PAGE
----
Keeler, E., Guralnik, J. M., Tian, H., Wallace, R. B. and Reuben, D. B. 2010. The impact of functional status on life expectancy in older persons. Journals of Gerontology: Biological Sciences and Medical Sciences, 65A, 7, 727–33.Google Scholar
Knowles, S. and Owen, P. D. 1995. Health capital and cross-country variation in income per capita in Minkiw-Romer Weil model. Economics Letters, 48, 1, 99106.CrossRefGoogle Scholar
Konttinen, H., Haukkala, A. and Uutela, A. 2008. Comparing sense of coherence, depressive symptoms and anxiety, and their relationships with health in population-based study. Social Science Medicine, 66, 12, 2401–12.CrossRefGoogle ScholarPubMed
Kunzmann, U., Little, T. D. and Smith, J. 2000. Is age-related stability of subjective well-being a paradox? Cross sectional and longitudinal evidence from the Berlin Aging Study. Psychology and Ageing, 15, 3, 511–26.CrossRefGoogle ScholarPubMed
Langius, A. and Bjoervell, H. 1993. Coping ability and functional status in a Swedish population sample. Scandinavian Journal of Caring Sciences, 7, 1, 310.CrossRefGoogle Scholar
Lazarus, R. S. and Folkman, S. 1984. Stress, Appraisal and Coping. Springer, New York.Google Scholar
Lundberg, O. and Peck, N. M. 1994. Sense of coherence, social structure and health. European Journal of Public Health, 4, 4, 252–7.CrossRefGoogle Scholar
Lundman, B. and Norberg, A. 1993. The significance of a sense of coherence for subjective health in person with insulin-dependent diabetes. Journal of Advanced Nursing, 18, 3, 381–6.CrossRefGoogle Scholar
Malterud, K. 2001. Qualitative research: standards, challenges, and guidelines. Lancet, 853, 9280, 483–8.CrossRefGoogle Scholar
Malterud, K. 2012. Systematic text condensation: a strategy for qualitative analysis. Scandinavian Journal of Public Health, 40, 8, 795805.CrossRefGoogle ScholarPubMed
Nesbitt, B. J. and Heidrich, S. M. 2000. Sense of coherence and illness appraisal in older women's quality of life. Research in Nursing & Health, 23, 1, 2534.3.0.CO;2-M>CrossRefGoogle ScholarPubMed
Nilsson, B., Holmgren, L., Stegmayr, B. and Westman, G. 2003. Sense of coherence-stability over time and relation to health, disease, and psychosocial changes in a general population: a longitudinal study. Scandinavian Journal of Public Health, 31, 4, 297304.CrossRefGoogle Scholar
Norris, N. 1997. Error, bias and validity in qualitative research. Educational Action Research, 5, 1, 172–6.CrossRefGoogle Scholar
Nygren, B. 2006. Inner strength among the oldest old. A good ageing. Dissertation, Umeå University, Umeå, Sweden.Google Scholar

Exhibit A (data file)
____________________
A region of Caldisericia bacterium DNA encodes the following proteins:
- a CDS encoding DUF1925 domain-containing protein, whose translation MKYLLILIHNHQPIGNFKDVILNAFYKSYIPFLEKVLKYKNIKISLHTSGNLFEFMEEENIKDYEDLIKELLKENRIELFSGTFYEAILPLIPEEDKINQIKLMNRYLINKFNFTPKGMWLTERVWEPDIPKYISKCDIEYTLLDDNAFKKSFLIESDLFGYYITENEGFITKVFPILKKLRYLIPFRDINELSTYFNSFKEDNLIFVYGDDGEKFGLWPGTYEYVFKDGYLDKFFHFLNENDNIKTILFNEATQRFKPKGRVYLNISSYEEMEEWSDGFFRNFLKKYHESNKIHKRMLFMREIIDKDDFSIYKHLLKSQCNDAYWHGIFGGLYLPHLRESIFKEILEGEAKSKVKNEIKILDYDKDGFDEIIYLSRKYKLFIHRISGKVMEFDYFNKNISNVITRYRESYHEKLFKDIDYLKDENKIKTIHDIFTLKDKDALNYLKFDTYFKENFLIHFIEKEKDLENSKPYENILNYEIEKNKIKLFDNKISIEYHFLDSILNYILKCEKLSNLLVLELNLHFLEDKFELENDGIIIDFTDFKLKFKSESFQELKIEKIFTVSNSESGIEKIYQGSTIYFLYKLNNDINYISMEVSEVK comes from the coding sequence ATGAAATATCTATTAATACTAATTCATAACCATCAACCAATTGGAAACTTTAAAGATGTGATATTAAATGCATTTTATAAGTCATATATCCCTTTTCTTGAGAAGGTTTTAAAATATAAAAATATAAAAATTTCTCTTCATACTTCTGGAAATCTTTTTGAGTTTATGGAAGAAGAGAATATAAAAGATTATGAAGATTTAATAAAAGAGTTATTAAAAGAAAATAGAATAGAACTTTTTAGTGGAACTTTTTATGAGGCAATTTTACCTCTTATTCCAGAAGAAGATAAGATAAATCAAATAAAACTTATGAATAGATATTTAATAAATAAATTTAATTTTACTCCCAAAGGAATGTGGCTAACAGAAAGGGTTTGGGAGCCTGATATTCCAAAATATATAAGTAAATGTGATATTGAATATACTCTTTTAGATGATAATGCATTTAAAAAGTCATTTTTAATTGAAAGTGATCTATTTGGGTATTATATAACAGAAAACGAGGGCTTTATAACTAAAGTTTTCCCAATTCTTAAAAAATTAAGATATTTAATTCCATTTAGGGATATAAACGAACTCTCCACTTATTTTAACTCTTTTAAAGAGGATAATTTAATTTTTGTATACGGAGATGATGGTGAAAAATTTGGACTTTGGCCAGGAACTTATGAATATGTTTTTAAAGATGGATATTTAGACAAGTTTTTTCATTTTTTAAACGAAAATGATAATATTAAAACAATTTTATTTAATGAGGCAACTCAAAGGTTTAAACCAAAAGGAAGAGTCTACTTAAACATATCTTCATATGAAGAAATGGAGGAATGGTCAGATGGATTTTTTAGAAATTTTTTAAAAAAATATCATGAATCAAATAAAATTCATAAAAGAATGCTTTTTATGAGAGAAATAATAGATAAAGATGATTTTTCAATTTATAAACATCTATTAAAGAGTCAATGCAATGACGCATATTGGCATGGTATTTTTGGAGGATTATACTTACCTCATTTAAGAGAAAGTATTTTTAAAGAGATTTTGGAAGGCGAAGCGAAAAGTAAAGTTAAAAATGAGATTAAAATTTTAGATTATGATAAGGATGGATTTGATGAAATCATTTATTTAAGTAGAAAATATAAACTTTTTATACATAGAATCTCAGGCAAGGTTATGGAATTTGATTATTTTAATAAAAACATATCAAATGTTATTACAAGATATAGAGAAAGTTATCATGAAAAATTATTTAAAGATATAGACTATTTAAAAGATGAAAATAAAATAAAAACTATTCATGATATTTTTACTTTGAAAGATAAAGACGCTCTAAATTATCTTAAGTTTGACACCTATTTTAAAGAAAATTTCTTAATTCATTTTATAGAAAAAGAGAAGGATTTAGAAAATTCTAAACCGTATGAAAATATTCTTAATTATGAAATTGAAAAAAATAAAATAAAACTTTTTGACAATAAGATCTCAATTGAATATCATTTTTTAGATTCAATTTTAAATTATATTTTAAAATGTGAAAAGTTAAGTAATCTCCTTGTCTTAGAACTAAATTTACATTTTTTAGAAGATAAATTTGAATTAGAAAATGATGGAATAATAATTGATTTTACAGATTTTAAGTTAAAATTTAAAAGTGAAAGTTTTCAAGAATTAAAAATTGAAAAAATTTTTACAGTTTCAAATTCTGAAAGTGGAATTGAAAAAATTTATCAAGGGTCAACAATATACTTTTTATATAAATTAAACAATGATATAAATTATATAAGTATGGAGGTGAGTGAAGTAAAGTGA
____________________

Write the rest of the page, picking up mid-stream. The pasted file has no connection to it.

Picone, G., Uribe, M. and Wilson, R. M. 1998. The effect of uncertainty on the demand for medical care, health capital and wealth. Journal of Health Economics, 17, 2, 171–85.CrossRefGoogle ScholarPubMed
Rennemark, M. and Hagberg, B. 1997. Sense of coherence among the elderly in relation to their perceived life history in an Eriksonian perspective. Aging & Mental Health, 1, 3, 221–9.CrossRefGoogle Scholar
Rennemark, M. and Hagberg, B. 1999. What makes old people perceive symptoms of illness? The impact of psychological and social factors. Aging & Mental Health, 3, 1, 7987.CrossRefGoogle Scholar
Saevareid, H. I., Thygesen, E., Nygaard, H. A. and Lindstrom, T. C. 2007. Does sense of coherence affect the relationship between self-rated health and health status in a sample of community-dwelling frail elderly people? Aging & Mental Health, 11, 6, 658–67.CrossRefGoogle Scholar
Sarvimäki, A. and Stenbock-Hult, B. 2000. Quality of life in old age described as a sense of well-being, meaning and value. Journal of Advanced Nursing, 32, 4, 1025–33.CrossRefGoogle ScholarPubMed
Schneider, G., Driescha, G., Kruseb, A., Wachterb, M., Nehenc, H.-G. and Heufta, G. 2004. What influences self-perception of health in the elderly? The role of objective health condition, subjective well-being and sense of coherence. Archives of Gerontology and Geriatrics, 39, 2, 227–37.CrossRefGoogle ScholarPubMed
Schnyder, U., Büchi, S., Mörgeli, H., Sensky, T. and Klaghofer, R. 1999. Sense of coherence a mediator between disability and handicap? Psychotherapy and Psychosomatics, 68, 2, 102–10.CrossRefGoogle ScholarPubMed
Smith, S. J., Easterlow, D., Munro, M. and Turner, K. M. 2003. Housing as health capital: how health trajectories and housing paths are linked. Journal of Social Issues, 59, 3, 501–25.CrossRefGoogle Scholar
Söderberg, S., Lundman, B. and Norberg, A. 1997. Living with fibromyalgia: sense of coherence, perception of wellbeing, and stress in daily life. Research in Nursing, 20, 6, 495503.Google ScholarPubMed
Söderhamn, U., Bachrach-Lindström, M. and Ek, A. C. 2008. Self-care ability and sense of coherence in older nutritional at-risk patients. European Journal of Clinical Nutrition, 62, 1, 96103.CrossRefGoogle ScholarPubMed
Söderhamn, U., Dale, B. and Söderhamn, O. 2011. Narrated lived experiences of self-care and health among rural living older persons with a strong sense of coherence. Psychology Research and Behaviour Management, 4, 151–8 doi:10.2147/PRBM.S27228.CrossRefGoogle Scholar
Stokols, D. 1996. Translating social ecological theory into guidelines for community health promotion. American Journal of Health Promotion, 10, 4, 282–98.CrossRefGoogle ScholarPubMed
Volanen, S.-M. 2011. Sense of coherence. Determinants and consequences. Department of Public Health, Faculty of Medicine, University of Helsinki, Helsinki.Google Scholar
Williams, S. J. 1990. The relationship among stress, hardiness, sense of coherence, and illness in critical care nurses. Medical Psychotherapy, 3, 1, 171–86.Google Scholar
Zarit, S. H. 2009. A good old age: theories of mental health and aging. In Bengtson, V. L., Silverstein, M., Putney, N. M. and Gans, D. (eds), Handbook of Theories of Aging. Springer, New York, Chapter 37, 675–91.Google Scholar
Zarit, S. H., Johansson, B. and Malmberg, B. 1995. Changes in functional competency in the oldest old: a longitudinal study. Journal of Aging and Health, 7, 1, 321.CrossRefGoogle ScholarPubMed